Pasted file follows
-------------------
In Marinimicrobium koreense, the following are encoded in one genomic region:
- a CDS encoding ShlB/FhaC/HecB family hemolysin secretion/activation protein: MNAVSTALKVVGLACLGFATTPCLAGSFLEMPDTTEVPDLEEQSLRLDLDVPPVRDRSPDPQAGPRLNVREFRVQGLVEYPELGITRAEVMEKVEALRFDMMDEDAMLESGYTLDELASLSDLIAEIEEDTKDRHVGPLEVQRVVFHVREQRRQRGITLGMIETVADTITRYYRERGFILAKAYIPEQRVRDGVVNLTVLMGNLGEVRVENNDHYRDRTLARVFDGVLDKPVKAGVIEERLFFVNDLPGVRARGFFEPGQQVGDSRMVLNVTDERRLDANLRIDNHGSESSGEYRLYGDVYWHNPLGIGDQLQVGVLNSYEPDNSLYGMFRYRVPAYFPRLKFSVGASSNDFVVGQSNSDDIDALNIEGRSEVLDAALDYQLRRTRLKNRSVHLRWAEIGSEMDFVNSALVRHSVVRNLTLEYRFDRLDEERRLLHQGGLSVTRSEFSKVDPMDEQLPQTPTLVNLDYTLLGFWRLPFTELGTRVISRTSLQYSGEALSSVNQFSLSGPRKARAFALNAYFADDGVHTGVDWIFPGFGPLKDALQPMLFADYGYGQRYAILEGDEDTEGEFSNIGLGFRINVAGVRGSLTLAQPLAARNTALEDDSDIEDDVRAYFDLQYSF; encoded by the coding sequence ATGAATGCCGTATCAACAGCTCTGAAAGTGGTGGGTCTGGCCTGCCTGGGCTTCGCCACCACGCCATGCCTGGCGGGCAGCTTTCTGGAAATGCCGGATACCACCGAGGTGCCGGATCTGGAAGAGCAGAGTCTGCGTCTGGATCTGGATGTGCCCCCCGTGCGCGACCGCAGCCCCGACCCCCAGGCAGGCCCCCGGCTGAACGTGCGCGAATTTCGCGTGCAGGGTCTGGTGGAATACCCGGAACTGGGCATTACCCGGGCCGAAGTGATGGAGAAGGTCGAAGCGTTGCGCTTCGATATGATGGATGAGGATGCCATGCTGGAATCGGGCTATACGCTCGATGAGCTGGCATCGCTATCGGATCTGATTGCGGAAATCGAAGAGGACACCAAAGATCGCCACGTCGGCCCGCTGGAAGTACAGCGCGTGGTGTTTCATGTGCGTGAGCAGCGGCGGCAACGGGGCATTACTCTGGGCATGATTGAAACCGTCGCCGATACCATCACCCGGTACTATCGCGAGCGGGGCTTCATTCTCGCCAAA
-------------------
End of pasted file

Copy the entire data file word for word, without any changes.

In Marinimicrobium koreense, the following are encoded in one genomic region:
- a CDS encoding ShlB/FhaC/HecB family hemolysin secretion/activation protein: MNAVSTALKVVGLACLGFATTPCLAGSFLEMPDTTEVPDLEEQSLRLDLDVPPVRDRSPDPQAGPRLNVREFRVQGLVEYPELGITRAEVMEKVEALRFDMMDEDAMLESGYTLDELASLSDLIAEIEEDTKDRHVGPLEVQRVVFHVREQRRQRGITLGMIETVADTITRYYRERGFILAKAYIPEQRVRDGVVNLTVLMGNLGEVRVENNDHYRDRTLARVFDGVLDKPVKAGVIEERLFFVNDLPGVRARGFFEPGQQVGDSRMVLNVTDERRLDANLRIDNHGSESSGEYRLYGDVYWHNPLGIGDQLQVGVLNSYEPDNSLYGMFRYRVPAYFPRLKFSVGASSNDFVVGQSNSDDIDALNIEGRSEVLDAALDYQLRRTRLKNRSVHLRWAEIGSEMDFVNSALVRHSVVRNLTLEYRFDRLDEERRLLHQGGLSVTRSEFSKVDPMDEQLPQTPTLVNLDYTLLGFWRLPFTELGTRVISRTSLQYSGEALSSVNQFSLSGPRKARAFALNAYFADDGVHTGVDWIFPGFGPLKDALQPMLFADYGYGQRYAILEGDEDTEGEFSNIGLGFRINVAGVRGSLTLAQPLAARNTALEDDSDIEDDVRAYFDLQYSF; encoded by the coding sequence ATGAATGCCGTATCAACAGCTCTGAAAGTGGTGGGTCTGGCCTGCCTGGGCTTCGCCACCACGCCATGCCTGGCGGGCAGCTTTCTGGAAATGCCGGATACCACCGAGGTGCCGGATCTGGAAGAGCAGAGTCTGCGTCTGGATCTGGATGTGCCCCCCGTGCGCGACCGCAGCCCCGACCCCCAGGCAGGCCCCCGGCTGAACGTGCGCGAATTTCGCGTGCAGGGTCTGGTGGAATACCCGGAACTGGGCATTACCCGGGCCGAAGTGATGGAGAAGGTCGAAGCGTTGCGCTTCGATATGATGGATGAGGATGCCATGCTGGAATCGGGCTATACGCTCGATGAGCTGGCATCGCTATCGGATCTGATTGCGGAAATCGAAGAGGACACCAAAGATCGCCACGTCGGCCCGCTGGAAGTACAGCGCGTGGTGTTTCATGTGCGTGAGCAGCGGCGGCAACGGGGCATTACTCTGGGCATGATTGAAACCGTCGCCGATACCATCACCCGGTACTATCGCGAGCGGGGCTTCATTCTCGCCAAA